With the world in a state of unrest as to what impact AI will have on our working life, there’s one job it’s claiming – and scientists are more than happy to hand it over. The technology is proving to be an unlikely hero in conservation, sorting through millions of camera-trap images to accurately identify animal species in a fraction of the time it would have previously taken human eyes (and with poorer results).
In the first of two major projects, researchers from Turkey’s Near East University and the Tasmanian state government in Australia have rolled out AI software that can instantly identify if one of the carnivorous marsupials has devil facial tumor disease (DFTD).
This transmittable parasitic cancer spreads across the animal’s face, making it difficult for them to feed, with many starving to death. A narrow gene pool and an enthusiasm for run-ins with fellow devils over food, mating and territory has seen the fatal cancer ravage the endangered species. While a vaccine has been in development for some time, right now the best intervention is being able to identify and isolate infected animals.
Which is where AI comes in. Using U-Net and Resnet-18 neural network image-recognition tools, researchers were able to sort through images to not just spot the Tasmanian devils but classify whether facial lesions were DFTD or just common injuries incurred by fighting with each other.
From 1,250 images, the AI was able to identify 961 healthy and 289 diseased devils, with an accuracy of 92.4%. This automated, fast and reliable system that enables an almost real-time response might prove key to saving this species from extinction.
AI is also being used to identify wildlife and observe how nature recovers from devastating natural disasters. It’s estimated up to three billion animals perished in the 2019-2020 Australian summer bushfires.
A unique partnership with the World Wide Fund for Nature (WWF) and Google’s AI platform Wildlife Insights, the Eyes On Recovery project is tracking nature’s recovery, and it’s so far gathered more than seven million images from hundreds of cameras set up in the fire-ravaged regions.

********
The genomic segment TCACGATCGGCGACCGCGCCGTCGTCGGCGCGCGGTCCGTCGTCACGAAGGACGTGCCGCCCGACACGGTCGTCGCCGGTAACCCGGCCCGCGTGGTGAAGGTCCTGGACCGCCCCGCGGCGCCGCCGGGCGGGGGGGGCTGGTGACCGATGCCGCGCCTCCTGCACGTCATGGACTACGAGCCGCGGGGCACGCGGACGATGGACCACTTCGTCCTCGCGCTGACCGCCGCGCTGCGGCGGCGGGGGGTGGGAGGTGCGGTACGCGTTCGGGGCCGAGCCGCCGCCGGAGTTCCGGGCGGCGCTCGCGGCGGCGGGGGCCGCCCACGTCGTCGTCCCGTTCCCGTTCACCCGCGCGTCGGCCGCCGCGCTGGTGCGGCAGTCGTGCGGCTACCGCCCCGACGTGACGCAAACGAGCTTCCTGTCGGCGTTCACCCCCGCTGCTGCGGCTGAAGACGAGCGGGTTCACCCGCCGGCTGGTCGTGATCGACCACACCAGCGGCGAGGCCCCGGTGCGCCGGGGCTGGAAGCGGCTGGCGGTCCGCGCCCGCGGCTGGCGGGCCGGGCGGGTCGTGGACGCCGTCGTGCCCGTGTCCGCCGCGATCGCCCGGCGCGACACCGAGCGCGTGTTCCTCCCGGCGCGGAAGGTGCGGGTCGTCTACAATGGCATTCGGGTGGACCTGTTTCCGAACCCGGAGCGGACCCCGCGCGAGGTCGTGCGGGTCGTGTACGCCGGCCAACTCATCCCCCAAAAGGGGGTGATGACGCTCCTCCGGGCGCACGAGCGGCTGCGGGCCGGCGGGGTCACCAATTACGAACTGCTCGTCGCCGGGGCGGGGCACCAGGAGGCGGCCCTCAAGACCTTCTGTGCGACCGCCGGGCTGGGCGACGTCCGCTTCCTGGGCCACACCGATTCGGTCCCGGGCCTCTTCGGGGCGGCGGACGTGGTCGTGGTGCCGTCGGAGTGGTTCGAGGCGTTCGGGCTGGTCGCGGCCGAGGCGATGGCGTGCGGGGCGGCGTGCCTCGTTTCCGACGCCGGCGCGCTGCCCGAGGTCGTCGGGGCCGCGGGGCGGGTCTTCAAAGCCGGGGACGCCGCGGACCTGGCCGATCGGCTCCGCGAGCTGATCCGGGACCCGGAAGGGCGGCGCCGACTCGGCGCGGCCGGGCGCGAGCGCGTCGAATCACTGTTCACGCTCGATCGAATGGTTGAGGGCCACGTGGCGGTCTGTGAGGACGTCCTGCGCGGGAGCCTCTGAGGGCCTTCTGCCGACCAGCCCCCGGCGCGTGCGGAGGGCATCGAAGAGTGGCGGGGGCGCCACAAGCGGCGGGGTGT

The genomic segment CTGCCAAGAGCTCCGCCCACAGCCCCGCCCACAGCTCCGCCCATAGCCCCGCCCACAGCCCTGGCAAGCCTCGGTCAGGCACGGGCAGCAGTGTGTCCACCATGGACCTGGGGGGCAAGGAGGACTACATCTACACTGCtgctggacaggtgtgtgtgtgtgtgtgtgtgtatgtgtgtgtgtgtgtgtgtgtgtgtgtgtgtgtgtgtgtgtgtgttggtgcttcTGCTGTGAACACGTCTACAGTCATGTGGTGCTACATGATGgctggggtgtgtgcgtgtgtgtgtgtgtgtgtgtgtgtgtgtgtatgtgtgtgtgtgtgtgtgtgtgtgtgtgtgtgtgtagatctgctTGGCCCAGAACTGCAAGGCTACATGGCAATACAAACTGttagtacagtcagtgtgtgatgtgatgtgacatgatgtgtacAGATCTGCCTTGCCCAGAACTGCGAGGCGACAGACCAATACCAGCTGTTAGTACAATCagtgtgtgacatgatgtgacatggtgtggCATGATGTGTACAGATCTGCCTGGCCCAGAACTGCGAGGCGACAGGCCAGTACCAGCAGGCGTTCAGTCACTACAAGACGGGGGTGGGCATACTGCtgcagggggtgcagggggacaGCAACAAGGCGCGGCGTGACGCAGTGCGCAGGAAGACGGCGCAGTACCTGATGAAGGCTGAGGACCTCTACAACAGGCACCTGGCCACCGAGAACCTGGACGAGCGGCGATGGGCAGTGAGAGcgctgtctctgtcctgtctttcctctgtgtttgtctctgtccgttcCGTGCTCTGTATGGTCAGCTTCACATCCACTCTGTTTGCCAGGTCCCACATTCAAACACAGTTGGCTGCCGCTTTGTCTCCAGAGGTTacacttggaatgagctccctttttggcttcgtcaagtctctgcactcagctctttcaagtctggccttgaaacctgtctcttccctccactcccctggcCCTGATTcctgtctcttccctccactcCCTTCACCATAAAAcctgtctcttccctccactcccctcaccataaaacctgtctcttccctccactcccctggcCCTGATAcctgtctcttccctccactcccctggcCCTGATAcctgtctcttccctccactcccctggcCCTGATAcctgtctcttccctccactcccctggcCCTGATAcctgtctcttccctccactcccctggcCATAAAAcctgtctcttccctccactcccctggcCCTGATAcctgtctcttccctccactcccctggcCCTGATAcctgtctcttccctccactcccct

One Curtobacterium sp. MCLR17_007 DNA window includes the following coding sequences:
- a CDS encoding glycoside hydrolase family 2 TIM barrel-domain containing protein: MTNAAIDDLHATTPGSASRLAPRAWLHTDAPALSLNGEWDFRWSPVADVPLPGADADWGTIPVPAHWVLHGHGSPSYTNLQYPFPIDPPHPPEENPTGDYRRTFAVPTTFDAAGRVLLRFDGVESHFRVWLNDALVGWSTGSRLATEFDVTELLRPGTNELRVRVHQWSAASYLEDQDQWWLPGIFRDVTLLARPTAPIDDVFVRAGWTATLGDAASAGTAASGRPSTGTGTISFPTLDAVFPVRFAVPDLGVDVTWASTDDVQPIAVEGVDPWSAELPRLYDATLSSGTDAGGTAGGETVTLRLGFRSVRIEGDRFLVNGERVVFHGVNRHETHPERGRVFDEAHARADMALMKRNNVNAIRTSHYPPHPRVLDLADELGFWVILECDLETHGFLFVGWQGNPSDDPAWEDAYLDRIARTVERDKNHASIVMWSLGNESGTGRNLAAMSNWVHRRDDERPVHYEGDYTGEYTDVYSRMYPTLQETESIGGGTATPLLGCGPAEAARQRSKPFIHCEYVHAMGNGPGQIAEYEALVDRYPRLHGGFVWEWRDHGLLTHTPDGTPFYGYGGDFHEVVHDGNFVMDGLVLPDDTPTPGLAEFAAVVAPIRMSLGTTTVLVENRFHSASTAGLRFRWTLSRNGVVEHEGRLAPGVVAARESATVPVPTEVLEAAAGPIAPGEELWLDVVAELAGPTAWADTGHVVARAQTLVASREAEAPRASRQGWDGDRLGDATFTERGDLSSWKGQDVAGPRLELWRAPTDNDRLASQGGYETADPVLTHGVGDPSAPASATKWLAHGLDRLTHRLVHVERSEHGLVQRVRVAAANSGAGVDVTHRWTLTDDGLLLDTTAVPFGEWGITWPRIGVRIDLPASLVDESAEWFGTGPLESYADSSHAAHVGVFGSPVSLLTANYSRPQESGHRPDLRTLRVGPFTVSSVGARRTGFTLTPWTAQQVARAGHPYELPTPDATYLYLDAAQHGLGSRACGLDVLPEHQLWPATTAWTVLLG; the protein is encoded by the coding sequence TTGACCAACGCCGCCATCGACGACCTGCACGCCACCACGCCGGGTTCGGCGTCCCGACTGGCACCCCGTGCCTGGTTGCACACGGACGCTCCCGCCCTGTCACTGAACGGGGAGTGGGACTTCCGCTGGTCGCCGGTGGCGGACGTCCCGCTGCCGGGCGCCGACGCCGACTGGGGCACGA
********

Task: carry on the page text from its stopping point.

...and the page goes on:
The AI has been trained with more than three million images of Australian animals, and has identified, with over 90% accuracy, more than 150 species so far – including the endangered Kangaroo Island dunnart, a mouse-like marsupial that even researchers have trouble picking out in camera-trap images.
“The new Wildlife Insights AI model has dramatically reduced the time ordinarily required to process camera trap images,” said Emma Spencer, WWF-Australia program coordinator for Eyes on Recovery. “Having a computer do the arduous task of removing blank images from the data, and identifying important species, many of our partners are reporting at least a five- to 10-times increase in their image processing speeds. That means data which usually takes 500 hours to sort, is now being processed in around 100 hours.”
While adorable animal selfies abound, the tech has the potential to give scientists an insight into wild animal populations like never before, and could also be used to monitor invasive species and sites proposed for development or mining.
The Tasmanian devil study was published in the CSIRO journal Wildlife Research.
Citizen scientists can get involved in gathering data, too, setting up wildlife cameras as part of the worldwide Wildlife Insights model.
An Eye on Recovery | WWF-Australia
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